Friday, April 30, 2010

Great Class!

The show was AWESOME. Your presentations were well done and the audience (small but interested) was suitably impressed.

You can post a response to the feedback questions on your blogs or send comments via the course via email.

Thanks for your great work this term - and keep in touch.

Monday, April 26, 2010

Final details on the show

Turning in your work
Turn in your work by Tuesday night. Make sure I have clear directions for how to find + open+ run your work.
Also, create the blog entry (for directions, see the last heading for this post) that will serve as the entry screen for your texts

The Show - where and when.
The Show will be in the Nancy Dryfoos Gallery (to the right of the main door to the Library (facing CAS). Sam and I will set up the show Wednesday morning so it will be open by noon. We will close it after 8:00 pm.

You are expected to be at the show from 6 - 7:15 - the time for our class. If you could stay until 8:00, that would be nice because I am guessing we will take more than the 1 hour 15 minutes for our class for each of you to speak.

Your presentations at the show.
Beginning at 6:00, I will introduce you as a group to whoever happens to be in the gallery. Then, one by one, you will introduce each of your works (see below for the format regarding things to cover) and answer questions. We will move from computer to computer so you can do a "show & tell". Not all guests will necessarily listen to the speakers - but that is OK.

During your presentation you should: state the name of the piece and indicate the genre it connects to- for this discussion you might mention other works from the course that gave you ideas; also name the software you used and how it allowed you to do what you did; discuss the ideas central to your piece; and then talk a little about how to "play" or interact with your work. You might also want to ask if there are any questions.

We will use a Blog post as the resting screen for guests to access your work. This post should have:
1. a short bio where you describe yourself in terms of your interests, accomplishments, and aspirations.
2. The names of each of your texts along with short descriptions (as per the assignment sheets - include genre) + how to access/play them.
3. Anything else you would like to say.

This should be fun!

Showing and reception

The show is set. Sam has created a poster for us (which I could not manage to post on this blog) and it will be visible on campus tomorrow.

I am in the process of rustling up computers so it looks like this actually might happen.

Tonight - in class - you will talk through your short presentations on your work. If we get through, you can start on the reflective writing posted on the previous blog.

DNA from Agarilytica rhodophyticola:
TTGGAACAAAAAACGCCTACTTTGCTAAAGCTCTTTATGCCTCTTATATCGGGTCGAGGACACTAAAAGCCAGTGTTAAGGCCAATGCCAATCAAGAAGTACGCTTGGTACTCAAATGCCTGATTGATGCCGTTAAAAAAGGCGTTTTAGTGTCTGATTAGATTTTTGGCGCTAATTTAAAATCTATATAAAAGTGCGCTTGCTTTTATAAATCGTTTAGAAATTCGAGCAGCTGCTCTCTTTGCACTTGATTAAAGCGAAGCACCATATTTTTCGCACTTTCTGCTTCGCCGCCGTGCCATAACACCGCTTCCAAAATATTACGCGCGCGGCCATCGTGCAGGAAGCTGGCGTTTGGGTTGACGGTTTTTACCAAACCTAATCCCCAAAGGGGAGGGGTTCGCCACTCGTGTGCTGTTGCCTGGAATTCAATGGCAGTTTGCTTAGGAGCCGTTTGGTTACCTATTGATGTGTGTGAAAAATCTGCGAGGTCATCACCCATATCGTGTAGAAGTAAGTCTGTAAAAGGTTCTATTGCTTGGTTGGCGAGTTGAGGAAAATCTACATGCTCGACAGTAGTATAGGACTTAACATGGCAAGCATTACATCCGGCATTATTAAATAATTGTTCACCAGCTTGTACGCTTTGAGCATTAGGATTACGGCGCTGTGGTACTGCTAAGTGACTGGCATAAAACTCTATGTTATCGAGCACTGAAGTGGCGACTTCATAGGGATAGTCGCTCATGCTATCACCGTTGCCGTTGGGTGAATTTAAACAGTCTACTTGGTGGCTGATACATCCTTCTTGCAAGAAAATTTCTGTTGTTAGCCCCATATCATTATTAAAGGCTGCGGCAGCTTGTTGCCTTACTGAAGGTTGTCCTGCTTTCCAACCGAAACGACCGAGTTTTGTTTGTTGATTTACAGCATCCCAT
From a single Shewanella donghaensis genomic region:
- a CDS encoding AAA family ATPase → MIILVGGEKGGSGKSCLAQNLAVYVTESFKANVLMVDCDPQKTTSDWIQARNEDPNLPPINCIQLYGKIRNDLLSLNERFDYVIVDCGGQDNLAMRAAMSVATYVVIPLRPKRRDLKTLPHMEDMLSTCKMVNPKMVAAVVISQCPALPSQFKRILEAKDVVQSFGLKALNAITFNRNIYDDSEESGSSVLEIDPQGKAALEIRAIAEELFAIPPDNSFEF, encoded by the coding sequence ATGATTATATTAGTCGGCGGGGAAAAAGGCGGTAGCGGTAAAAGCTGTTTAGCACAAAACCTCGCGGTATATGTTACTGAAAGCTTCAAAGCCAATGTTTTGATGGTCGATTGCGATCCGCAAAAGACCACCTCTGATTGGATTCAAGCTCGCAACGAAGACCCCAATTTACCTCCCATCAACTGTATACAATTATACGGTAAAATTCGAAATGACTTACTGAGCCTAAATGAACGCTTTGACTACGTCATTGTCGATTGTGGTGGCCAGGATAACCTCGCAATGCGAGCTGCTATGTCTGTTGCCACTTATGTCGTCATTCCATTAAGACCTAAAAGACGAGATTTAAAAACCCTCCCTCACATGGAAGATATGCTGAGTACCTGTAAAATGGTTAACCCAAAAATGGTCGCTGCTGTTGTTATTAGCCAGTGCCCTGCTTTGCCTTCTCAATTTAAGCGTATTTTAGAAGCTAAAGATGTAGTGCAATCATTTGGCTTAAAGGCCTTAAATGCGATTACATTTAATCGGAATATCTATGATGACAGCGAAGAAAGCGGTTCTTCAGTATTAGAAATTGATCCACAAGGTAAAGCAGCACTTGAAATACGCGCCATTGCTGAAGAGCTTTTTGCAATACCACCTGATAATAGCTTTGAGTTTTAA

Teaching this class has expanded my perspectives on both literature and writing - and it has been FUN. I am looking to your comments for ideas about how to make this course even better. Thanks for your creativity and dedication - I feel really lucky we got to do this class.

Some reflections

Theoretical readings: were there enough? in the right order? did they go into enough depth? what would you like to read more about? anything you need to leave out?
Examples of genres: were there enough? in the right order? would would you like to read more of? anything you'd leave out?

Useful? Anything you'd add? Anything you'd ditch?

Project 1, Project2, Project 3 => Clear criteira? Appropriate criteria (did they move you deeper into your understanding of & facility creating electronic literary texts)?

Need more, shorter assignments? Fewer longer assignments?

Was feedback/support useful during + after the composing process?

Blogs: What were the blogs good for? What were they NOT good for? Would you keep blogs as a feature of the course and why? Anything you'd change

Review: How did this assignment contribute to your understanding of electronic literature? How did it contribute to your understanding of how to WRITE electronic literature? Would you keep this assignment – and why or why not? Anything you'd change?

How did this course affect your understanding of literature?
What did you learn about electronic literature?
What did you learn about writing electronic literature?
How did this course expand your proficiency with software? hardware?
Clearly composing electronic texts differs from writing print texts; how did this course affect your composing process?
What kind of students would you recommend this class to (or not)?

Thursday, April 22, 2010

Wednesday, April 22

We continued to work on finishing up your final projects.

Come to class Monday with your work finished enough to give a little presentation. Have the set up (introduction/overview/how it works part of the assignment) finished so we can go over it and make sure it will work for the Exhibit. We will have a rehearsal/walk through of what you will say during your presentation at the Exhibit.

A link to your work, or an electronic copy can be handed in in class - or at the Writing Center on Tuesday if you need to make final revisions. Sam and I will set up Wednesday morning, and the show starts at noon.

We will also be doing some reflection on the course. I will post the prompt by class Monday, but I am guessing we will not have much time in class to do it. That will be your last Blog (sigh).

Have a great weekend, and see you on Monday.